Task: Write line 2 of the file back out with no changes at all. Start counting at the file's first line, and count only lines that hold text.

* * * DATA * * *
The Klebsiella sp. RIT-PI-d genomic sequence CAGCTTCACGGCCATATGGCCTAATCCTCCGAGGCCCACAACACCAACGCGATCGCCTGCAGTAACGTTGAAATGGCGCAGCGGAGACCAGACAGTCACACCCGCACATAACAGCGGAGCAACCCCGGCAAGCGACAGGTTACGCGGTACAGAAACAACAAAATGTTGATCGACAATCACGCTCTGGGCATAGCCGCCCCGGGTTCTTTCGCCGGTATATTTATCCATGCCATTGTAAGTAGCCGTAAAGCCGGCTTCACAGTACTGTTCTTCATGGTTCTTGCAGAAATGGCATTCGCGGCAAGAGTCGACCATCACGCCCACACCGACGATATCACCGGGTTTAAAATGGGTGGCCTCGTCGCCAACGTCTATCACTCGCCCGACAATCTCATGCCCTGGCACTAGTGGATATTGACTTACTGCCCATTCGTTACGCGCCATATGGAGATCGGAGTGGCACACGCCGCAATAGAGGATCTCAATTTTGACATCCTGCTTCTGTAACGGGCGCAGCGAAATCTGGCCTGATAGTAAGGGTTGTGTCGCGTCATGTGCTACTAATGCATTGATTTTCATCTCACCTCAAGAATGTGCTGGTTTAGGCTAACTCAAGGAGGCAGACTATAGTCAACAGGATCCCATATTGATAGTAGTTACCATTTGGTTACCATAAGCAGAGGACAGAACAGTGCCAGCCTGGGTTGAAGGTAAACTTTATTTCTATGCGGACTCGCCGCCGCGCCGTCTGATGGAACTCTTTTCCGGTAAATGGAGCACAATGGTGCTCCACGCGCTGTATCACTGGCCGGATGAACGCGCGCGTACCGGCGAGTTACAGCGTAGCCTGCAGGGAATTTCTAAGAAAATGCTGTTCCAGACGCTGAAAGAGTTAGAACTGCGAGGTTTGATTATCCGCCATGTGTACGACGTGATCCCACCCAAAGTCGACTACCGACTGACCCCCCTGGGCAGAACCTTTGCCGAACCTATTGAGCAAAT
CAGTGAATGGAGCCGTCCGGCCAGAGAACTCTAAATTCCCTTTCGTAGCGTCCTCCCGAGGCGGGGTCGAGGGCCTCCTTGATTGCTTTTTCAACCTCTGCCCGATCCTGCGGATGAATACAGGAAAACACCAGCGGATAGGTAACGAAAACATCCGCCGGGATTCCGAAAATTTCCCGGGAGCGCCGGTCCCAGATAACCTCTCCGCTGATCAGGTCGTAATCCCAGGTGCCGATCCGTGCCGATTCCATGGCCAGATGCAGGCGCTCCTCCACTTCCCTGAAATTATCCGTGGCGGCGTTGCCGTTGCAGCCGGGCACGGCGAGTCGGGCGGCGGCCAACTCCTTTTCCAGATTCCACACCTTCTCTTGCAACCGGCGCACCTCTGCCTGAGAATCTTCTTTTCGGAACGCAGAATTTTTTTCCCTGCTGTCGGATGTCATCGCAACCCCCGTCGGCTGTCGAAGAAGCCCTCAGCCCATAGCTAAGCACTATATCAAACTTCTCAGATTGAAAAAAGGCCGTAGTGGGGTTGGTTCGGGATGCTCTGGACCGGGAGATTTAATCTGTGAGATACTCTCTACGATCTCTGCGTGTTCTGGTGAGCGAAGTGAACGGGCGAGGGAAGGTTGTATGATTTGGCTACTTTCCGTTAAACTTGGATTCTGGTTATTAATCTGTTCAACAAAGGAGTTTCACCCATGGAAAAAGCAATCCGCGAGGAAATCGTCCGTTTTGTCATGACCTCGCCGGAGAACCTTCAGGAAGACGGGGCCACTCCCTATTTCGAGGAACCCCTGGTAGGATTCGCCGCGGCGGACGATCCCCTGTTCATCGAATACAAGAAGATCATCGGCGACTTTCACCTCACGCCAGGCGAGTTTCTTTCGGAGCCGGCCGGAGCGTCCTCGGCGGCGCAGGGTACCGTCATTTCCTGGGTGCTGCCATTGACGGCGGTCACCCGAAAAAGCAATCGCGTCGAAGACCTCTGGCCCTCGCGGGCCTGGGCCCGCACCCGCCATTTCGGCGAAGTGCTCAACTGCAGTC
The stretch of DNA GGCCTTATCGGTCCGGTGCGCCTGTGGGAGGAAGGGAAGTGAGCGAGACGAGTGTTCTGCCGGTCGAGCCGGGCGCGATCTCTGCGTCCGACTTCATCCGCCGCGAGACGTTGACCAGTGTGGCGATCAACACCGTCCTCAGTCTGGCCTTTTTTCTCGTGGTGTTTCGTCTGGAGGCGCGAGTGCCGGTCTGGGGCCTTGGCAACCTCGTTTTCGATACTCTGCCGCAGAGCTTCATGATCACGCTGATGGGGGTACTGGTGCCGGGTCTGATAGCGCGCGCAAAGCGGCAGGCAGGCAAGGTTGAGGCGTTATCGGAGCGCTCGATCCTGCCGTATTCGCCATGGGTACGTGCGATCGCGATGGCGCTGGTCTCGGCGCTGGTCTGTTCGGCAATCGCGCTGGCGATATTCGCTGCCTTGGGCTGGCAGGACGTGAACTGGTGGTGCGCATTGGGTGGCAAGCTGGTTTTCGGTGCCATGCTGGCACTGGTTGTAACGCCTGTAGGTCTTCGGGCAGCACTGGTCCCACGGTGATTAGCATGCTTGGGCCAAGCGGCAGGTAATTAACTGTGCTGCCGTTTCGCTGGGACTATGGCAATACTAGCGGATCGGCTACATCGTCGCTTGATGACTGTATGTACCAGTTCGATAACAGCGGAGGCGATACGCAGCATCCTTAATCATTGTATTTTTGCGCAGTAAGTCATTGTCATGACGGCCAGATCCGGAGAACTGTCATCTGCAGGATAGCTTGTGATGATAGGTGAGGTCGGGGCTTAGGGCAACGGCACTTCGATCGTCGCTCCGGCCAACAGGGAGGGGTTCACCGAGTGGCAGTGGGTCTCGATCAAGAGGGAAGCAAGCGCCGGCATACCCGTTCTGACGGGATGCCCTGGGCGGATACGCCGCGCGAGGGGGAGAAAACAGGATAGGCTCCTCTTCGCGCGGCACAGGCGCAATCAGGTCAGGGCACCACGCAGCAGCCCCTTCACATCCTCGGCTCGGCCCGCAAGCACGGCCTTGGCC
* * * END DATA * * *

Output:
CAGTGAATGGAGCCGTCCGGCCAGAGAACTCTAAATTCCCTTTCGTAGCGTCCTCCCGAGGCGGGGTCGAGGGCCTCCTTGATTGCTTTTTCAACCTCTGCCCGATCCTGCGGATGAATACAGGAAAACACCAGCGGATAGGTAACGAAAACATCCGCCGGGATTCCGAAAATTTCCCGGGAGCGCCGGTCCCAGATAACCTCTCCGCTGATCAGGTCGTAATCCCAGGTGCCGATCCGTGCCGATTCCATGGCCAGATGCAGGCGCTCCTCCACTTCCCTGAAATTATCCGTGGCGGCGTTGCCGTTGCAGCCGGGCACGGCGAGTCGGGCGGCGGCCAACTCCTTTTCCAGATTCCACACCTTCTCTTGCAACCGGCGCACCTCTGCCTGAGAATCTTCTTTTCGGAACGCAGAATTTTTTTCCCTGCTGTCGGATGTCATCGCAACCCCCGTCGGCTGTCGAAGAAGCCCTCAGCCCATAGCTAAGCACTATATCAAACTTCTCAGATTGAAAAAAGGCCGTAGTGGGGTTGGTTCGGGATGCTCTGGACCGGGAGATTTAATCTGTGAGATACTCTCTACGATCTCTGCGTGTTCTGGTGAGCGAAGTGAACGGGCGAGGGAAGGTTGTATGATTTGGCTACTTTCCGTTAAACTTGGATTCTGGTTATTAATCTGTTCAACAAAGGAGTTTCACCCATGGAAAAAGCAATCCGCGAGGAAATCGTCCGTTTTGTCATGACCTCGCCGGAGAACCTTCAGGAAGACGGGGCCACTCCCTATTTCGAGGAACCCCTGGTAGGATTCGCCGCGGCGGACGATCCCCTGTTCATCGAATACAAGAAGATCATCGGCGACTTTCACCTCACGCCAGGCGAGTTTCTTTCGGAGCCGGCCGGAGCGTCCTCGGCGGCGCAGGGTACCGTCATTTCCTGGGTGCTGCCATTGACGGCGGTCACCCGAAAAAGCAATCGCGTCGAAGACCTCTGGCCCTCGCGGGCCTGGGCCCGCACCCGCCATTTCGGCGAAGTGCTCAACTGCAGTC